UK tells telecoms to stockpile Huawei gear in face of U.S. sanctions - letter

By Jack Stubbs and Kate Holton
LONDON (Reuters) - British security officials have asked British telecommunications operators to ensure that they have sufficient stocks of Huawei devices, fearing that new U.S. sanctions may affect the Chinese company's ability to maintain critical deliveries. This emerges from a letter from Reuters.
Britain gave Huawei a limited role in its future 5G networks in January, but Prime Minister Boris Johnson has since been pressured again by Washington and some of his own party's lawmakers who say the company's equipment poses a security risk. Huawei has repeatedly denied the allegations.
National Cyber ​​Security Center (NCSC) officials are currently evaluating the impact of U.S. measures announced in May to limit Huawei's ability to source the advanced microchips required to manufacture its 5G devices and flagship smartphones are.
Senior NCSC officials wrote to operators such as the British BT Group and Vodafone last week. Three people familiar with the matter asked them to maintain an adequate supply of spare parts from all manufacturers.
However, the letter also highlighted the increased risk for Huawei devices and its future ability to provide updates for these products in the face of US pressure.
"To ensure the security of networks, it is important that products and components are kept up to date," the letter said. "Escalating US measures against Huawei may affect ability to provide updates for products that contain US technology."
An NCSC spokeswoman said: "The NCSC has taken a number of precautions to operators that we recommend while carefully reviewing the impact of these sanctions on UK networks."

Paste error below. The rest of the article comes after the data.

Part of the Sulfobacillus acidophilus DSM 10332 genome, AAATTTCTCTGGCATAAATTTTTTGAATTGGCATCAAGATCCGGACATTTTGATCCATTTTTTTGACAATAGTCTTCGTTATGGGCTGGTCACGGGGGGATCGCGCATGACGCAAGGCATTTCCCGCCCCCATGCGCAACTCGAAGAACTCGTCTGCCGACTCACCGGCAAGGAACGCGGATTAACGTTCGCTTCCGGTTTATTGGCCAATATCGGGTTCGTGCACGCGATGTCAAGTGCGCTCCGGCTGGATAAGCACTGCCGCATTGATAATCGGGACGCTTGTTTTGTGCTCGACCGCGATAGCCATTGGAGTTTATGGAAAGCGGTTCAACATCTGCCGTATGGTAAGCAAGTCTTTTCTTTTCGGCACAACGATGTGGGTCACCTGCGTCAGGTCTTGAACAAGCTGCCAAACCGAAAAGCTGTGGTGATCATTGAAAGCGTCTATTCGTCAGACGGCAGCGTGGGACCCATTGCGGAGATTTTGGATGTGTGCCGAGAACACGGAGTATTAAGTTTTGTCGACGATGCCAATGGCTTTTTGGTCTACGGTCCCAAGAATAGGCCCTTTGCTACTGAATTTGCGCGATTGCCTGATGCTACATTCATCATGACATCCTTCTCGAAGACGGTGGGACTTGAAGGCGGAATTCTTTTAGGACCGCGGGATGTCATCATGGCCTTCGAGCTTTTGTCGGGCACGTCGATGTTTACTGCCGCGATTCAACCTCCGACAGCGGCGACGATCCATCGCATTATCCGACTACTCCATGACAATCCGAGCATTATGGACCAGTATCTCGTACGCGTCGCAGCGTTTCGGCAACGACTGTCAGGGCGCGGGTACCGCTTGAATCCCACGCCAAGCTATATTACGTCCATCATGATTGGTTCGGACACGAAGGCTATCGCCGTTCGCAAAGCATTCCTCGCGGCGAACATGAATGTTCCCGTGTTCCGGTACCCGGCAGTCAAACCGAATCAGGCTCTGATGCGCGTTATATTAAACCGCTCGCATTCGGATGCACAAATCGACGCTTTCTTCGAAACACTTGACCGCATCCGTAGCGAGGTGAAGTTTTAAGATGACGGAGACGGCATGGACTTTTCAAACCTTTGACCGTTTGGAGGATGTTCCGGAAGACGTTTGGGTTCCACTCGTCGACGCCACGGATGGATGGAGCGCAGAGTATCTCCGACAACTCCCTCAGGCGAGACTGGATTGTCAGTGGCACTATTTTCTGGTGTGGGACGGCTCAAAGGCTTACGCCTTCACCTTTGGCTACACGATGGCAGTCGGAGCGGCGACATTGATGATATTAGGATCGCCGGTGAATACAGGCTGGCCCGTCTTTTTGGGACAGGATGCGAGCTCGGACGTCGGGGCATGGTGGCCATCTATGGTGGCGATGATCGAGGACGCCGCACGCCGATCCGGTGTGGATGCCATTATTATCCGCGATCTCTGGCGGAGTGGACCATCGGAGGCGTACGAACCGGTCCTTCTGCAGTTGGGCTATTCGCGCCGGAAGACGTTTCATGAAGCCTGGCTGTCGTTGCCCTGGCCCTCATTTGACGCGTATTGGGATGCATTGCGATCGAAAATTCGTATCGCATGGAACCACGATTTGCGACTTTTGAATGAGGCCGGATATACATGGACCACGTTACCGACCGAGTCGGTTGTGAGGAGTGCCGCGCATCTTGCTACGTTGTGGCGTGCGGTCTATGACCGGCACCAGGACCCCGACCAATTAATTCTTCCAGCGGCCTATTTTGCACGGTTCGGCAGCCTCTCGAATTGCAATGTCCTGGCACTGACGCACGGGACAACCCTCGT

Victor Zhang, Vice President of Huawei, said: "Our customers are our top priority and we work with them to ensure business continuity. We strongly oppose US policy measures that are designed to harm our business and are not based on evidence . ""
BT and Vodafone declined to comment.
The UK classified Huawei as a "high-risk provider" in January by limiting its 5G stake to a 35% market share and excluding it from the data-intensive core of the network.
Officials are now saying that they are reviewing the specific guidelines for deploying Huawei devices to best secure networks in the UK and are considering a number of options. A decision is due in the coming weeks.
Any move by London to further restrict Huawei or block the company entirely would put pressure on relations with China, which have been strained in recent months due to Beijing's handling of the Hong Kong situation and the COVID-19 pandemic.
(Reporting by Jack Stubbs and Kate Holton; editing by Kirsten Donovan and Alex Richardson)

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